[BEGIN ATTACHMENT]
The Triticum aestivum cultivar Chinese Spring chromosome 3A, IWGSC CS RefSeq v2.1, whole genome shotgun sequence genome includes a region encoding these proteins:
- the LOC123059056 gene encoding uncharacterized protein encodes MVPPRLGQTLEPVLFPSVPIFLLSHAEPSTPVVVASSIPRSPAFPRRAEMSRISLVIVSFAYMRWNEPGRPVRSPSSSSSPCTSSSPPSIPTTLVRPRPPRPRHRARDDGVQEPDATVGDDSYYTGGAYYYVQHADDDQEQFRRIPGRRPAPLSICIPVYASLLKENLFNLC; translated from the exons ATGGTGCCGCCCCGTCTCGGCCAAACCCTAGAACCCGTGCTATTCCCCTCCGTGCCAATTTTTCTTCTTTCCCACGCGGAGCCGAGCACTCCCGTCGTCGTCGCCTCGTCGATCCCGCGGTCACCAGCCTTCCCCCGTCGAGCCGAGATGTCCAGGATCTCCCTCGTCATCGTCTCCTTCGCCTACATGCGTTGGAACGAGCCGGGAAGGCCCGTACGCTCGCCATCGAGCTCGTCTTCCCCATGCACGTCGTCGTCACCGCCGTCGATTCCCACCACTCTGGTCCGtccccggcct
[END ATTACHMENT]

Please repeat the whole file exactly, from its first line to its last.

The Triticum aestivum cultivar Chinese Spring chromosome 3A, IWGSC CS RefSeq v2.1, whole genome shotgun sequence genome includes a region encoding these proteins:
- the LOC123059056 gene encoding uncharacterized protein encodes MVPPRLGQTLEPVLFPSVPIFLLSHAEPSTPVVVASSIPRSPAFPRRAEMSRISLVIVSFAYMRWNEPGRPVRSPSSSSSPCTSSSPPSIPTTLVRPRPPRPRHRARDDGVQEPDATVGDDSYYTGGAYYYVQHADDDQEQFRRIPGRRPAPLSICIPVYASLLKENLFNLC; translated from the exons ATGGTGCCGCCCCGTCTCGGCCAAACCCTAGAACCCGTGCTATTCCCCTCCGTGCCAATTTTTCTTCTTTCCCACGCGGAGCCGAGCACTCCCGTCGTCGTCGCCTCGTCGATCCCGCGGTCACCAGCCTTCCCCCGTCGAGCCGAGATGTCCAGGATCTCCCTCGTCATCGTCTCCTTCGCCTACATGCGTTGGAACGAGCCGGGAAGGCCCGTACGCTCGCCATCGAGCTCGTCTTCCCCATGCACGTCGTCGTCACCGCCGTCGATTCCCACCACTCTGGTCCGtccccggcct